“Right,” Jack mumbled as he pulled up Eric’s twitter page. He didn’t have any recent texts from Eric (and he didn’t know where his call log was) so Eric’s Twitter was the next best bet to find what Jack was looking for. He scrolled through the tweets—there weren’t many clues about how he got to Providence, but Eric had definitely arrived sometime while he was still celebrating the win. There was even a picture of the two of them, arms around each other’s shoulders as they stood smiling next to the Cup (he happened to be looking at Eric when it was taken and he was beaming, lovesickness all over his face and in his eyes). “And it was too late to take a bus,” Jack added, checking the timestamps on Eric’s tweets—which—that did not point in a promising direction.

 

“What? Then how did I get to Providence?” Eric paused and rubbed his eyes. “And why don’t I remember?”

 

“I really don’t know,” Jack replied slowly. There was just nothing after his conversation with Shitty. “But—I don’t remember anything either so…”

 

“Wow, I never thought I’d live to see the day when Jack ‘Hides in His Room During Parties’ Zimmermann got black-out drunk,” Eric chirped.

 

“Don’t chirp me, I won the Stanley Cup!” Jack responded indignantly. And he did so a little too loudly, because Eric winced.

 

“I must’ve been drinkin’ a lot myself,” he murmured, massaging his temples gently. “I think I need some coffee. And maybe some Tylenol.”

 

Jack nodded mutely in agreement and swung his legs off the bed. He’d go get the Tylenol while Eric started the coffee. Eric had been in this apartment before; he’d baked his kitchen before, he knew where it was.

 

Eric reached Jack’s bedroom door just as Jack stood up, and Eric recoiled and stumbled back, like he’d just walked into a glass door he didn’t realize was closed.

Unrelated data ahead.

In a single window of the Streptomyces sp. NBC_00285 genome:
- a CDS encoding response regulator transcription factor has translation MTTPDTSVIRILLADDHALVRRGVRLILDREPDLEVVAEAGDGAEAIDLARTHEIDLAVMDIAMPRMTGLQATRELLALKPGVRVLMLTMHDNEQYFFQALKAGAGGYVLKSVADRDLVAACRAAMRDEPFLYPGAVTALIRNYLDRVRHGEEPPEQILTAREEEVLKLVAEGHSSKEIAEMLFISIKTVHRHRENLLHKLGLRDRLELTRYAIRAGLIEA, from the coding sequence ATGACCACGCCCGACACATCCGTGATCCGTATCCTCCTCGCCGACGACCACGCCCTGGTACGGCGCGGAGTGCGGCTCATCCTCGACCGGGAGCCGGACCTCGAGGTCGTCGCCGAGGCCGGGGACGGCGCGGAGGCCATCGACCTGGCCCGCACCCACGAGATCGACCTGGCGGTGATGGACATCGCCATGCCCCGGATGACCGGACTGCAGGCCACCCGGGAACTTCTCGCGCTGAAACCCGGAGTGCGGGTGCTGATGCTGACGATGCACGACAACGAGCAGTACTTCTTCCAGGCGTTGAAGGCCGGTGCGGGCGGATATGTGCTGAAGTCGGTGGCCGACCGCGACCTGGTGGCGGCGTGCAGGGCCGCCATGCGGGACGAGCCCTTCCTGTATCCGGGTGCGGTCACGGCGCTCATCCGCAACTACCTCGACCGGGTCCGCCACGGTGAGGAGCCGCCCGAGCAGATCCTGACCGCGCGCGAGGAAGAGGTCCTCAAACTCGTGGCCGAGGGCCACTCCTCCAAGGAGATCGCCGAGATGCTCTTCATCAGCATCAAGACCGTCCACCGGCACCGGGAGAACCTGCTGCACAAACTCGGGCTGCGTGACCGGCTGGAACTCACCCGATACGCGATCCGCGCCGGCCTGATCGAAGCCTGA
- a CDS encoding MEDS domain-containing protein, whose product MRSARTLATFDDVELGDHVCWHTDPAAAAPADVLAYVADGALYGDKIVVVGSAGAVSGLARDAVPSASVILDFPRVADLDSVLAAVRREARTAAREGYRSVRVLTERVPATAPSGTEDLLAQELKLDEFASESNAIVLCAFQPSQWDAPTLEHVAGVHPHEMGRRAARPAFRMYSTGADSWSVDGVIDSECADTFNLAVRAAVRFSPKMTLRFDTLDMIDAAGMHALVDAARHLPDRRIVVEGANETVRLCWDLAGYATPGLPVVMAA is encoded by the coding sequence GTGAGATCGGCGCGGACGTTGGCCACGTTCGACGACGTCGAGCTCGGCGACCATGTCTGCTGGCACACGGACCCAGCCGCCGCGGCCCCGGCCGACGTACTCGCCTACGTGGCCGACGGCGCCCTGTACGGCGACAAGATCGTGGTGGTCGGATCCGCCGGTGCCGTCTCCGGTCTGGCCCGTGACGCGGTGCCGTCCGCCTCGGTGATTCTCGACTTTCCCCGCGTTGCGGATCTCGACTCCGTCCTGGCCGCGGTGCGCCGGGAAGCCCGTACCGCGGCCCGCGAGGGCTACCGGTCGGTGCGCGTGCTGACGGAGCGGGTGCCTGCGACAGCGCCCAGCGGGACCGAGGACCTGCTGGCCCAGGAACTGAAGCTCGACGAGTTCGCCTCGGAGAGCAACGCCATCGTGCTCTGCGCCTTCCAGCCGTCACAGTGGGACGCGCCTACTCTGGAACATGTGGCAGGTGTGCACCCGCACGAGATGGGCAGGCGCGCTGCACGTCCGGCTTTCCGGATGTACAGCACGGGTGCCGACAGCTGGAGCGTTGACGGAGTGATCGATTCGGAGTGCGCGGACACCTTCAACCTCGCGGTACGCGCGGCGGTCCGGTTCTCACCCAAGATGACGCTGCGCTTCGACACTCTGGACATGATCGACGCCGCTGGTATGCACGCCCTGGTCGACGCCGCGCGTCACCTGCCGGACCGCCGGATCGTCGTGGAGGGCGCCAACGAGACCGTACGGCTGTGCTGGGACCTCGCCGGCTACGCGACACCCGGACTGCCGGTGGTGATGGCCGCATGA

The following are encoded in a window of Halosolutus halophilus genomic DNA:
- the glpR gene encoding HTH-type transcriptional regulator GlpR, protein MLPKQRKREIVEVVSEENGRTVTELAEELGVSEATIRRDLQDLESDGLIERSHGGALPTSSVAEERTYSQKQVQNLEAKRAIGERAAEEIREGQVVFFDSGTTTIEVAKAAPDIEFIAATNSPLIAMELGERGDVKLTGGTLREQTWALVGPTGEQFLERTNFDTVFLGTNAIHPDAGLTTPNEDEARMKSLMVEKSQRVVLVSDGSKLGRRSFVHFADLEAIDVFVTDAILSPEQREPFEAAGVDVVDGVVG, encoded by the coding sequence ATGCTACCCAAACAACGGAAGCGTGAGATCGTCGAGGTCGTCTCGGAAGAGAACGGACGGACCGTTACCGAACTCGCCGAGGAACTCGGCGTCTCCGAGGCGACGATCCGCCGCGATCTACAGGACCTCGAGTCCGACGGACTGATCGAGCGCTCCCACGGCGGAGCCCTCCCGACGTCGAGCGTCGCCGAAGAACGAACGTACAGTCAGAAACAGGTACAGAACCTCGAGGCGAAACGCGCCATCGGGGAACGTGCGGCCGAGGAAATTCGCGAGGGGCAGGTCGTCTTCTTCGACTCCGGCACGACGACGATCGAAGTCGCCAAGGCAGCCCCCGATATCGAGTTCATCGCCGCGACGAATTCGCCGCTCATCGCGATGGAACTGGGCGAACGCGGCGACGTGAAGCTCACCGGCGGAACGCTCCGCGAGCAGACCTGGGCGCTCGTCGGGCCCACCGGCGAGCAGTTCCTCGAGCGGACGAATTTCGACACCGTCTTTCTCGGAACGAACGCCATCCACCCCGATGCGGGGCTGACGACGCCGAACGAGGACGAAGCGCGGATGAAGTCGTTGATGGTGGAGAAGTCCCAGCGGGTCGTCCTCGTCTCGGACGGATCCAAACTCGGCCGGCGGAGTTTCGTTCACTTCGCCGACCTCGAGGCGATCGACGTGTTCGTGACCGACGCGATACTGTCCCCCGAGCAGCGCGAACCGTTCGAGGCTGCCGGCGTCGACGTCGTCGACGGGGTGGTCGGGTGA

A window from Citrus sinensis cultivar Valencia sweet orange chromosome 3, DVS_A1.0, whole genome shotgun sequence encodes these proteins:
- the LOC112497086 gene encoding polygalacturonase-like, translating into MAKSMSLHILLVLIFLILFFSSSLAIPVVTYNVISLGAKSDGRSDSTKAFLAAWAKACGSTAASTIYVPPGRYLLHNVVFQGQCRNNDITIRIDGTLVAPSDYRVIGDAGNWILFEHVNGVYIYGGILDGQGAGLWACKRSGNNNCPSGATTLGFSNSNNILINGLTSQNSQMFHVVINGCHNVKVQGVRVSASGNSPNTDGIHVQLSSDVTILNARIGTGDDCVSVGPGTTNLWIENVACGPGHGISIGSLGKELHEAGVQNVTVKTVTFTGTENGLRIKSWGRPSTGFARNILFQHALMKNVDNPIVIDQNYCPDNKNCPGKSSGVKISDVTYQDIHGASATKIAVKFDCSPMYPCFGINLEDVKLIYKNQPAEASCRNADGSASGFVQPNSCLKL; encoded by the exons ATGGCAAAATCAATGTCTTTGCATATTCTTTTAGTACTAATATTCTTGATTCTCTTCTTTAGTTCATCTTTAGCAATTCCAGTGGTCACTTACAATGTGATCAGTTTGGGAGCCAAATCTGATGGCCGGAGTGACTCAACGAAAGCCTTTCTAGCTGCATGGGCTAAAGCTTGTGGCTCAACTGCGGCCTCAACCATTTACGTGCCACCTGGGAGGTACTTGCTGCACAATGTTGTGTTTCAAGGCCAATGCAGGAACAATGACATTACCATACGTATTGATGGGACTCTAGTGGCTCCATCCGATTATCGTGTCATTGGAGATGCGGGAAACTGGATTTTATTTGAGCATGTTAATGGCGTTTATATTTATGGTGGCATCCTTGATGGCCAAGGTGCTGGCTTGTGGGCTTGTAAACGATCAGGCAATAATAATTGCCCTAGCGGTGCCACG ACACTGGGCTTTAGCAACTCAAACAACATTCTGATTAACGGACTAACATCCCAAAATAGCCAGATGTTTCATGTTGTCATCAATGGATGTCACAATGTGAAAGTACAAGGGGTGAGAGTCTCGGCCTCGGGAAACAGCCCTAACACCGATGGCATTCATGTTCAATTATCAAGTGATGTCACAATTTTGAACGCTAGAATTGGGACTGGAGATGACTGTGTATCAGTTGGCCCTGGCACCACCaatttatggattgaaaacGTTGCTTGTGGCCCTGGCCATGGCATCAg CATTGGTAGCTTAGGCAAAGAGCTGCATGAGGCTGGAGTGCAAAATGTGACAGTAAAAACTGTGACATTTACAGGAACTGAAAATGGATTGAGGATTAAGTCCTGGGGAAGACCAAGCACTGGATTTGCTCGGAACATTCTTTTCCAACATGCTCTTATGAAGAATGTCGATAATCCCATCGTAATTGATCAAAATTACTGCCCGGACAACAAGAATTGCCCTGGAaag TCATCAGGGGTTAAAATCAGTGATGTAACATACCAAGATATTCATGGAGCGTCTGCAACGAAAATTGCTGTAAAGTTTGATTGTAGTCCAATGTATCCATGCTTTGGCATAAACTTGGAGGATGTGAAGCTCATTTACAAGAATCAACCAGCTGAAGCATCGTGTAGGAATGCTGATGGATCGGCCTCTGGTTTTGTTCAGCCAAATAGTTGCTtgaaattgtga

“What the—” Eric mumbled, rubbing his forehead gingerly. Eric walked back up to the doorway and—put his hand flat on the air and leaned into his arm. Jack blinked; Eric stayed exactly where he was, as if there was an invisible wall occupying the open space of Jack’s bedroom door. Jack’s eyebrows shot up. First, Eric woke up in his bed with no recollection of how he got there, and now this. Somehow this whole situation was getting weirder.

 

“Bittle?”

 

“I—for some reason, I can’t get out of your room,” Eric said, changing his tactics, using his back to try and push; it ended up looking like he was just leaning up against nothing.

 

“Wha—” Jack frowned, taking a couple steps towards Eric. Eric went tumbling backwards, sprawling out on the hallway floor. “Are you okay?” he asked, quickly covering the last few steps to where Eric was lying.

 

“This keeps gettin’ stranger and stranger,” Eric remarked, nodding as he ran his hand over the back of his head.

 

“Yeah,” Jack agreed, grabbing one of Eric’s surprisingly soft hands and helping him to his feet (for a hockey player he had very few callouses and suddenly Jack was thinking about what it would be like to hold them as they walked down the street and—no, stop that). Jack turned to go to walk to bathroom while Eric started off towards the kitchen, cautiously holding his hands out in front of him.

 

Jack didn’t get very far though before he ran into an invisible wall; the same kind of thing that Eric just ran into—which…huh? He shuffled a couple steps to both his right and left, and found that, either way, he was still blocked from going any farther. He turned around to find Eric standing at the end of the hallway, just short of the kitchen.

 

“I can’t go any farther than this,” Eric explained, demonstrating by doing the same thing he did with his hand in the bedroom.

 

“I—yeah, this is far as I can go too,” Jack replied, eyebrows knotted up in confusion. So—so the invisible wall moved with them? Jack stepped back towards Eric.

 

“Jack!” Eric gasped, wobbling precariously on his tiptoes as he nearly tumbled over again. They really should probably stay away from the edges of this—whatever it was.

 

“Sorry Bittle,” Jack mumbled, crossing the rest of the way over to Eric, giving up on the Tylenol in favor of letting Eric get to the kitchen. “I uh—I guess this means that—” Jack paused; he had no idea what to call this. “—it moves with us.”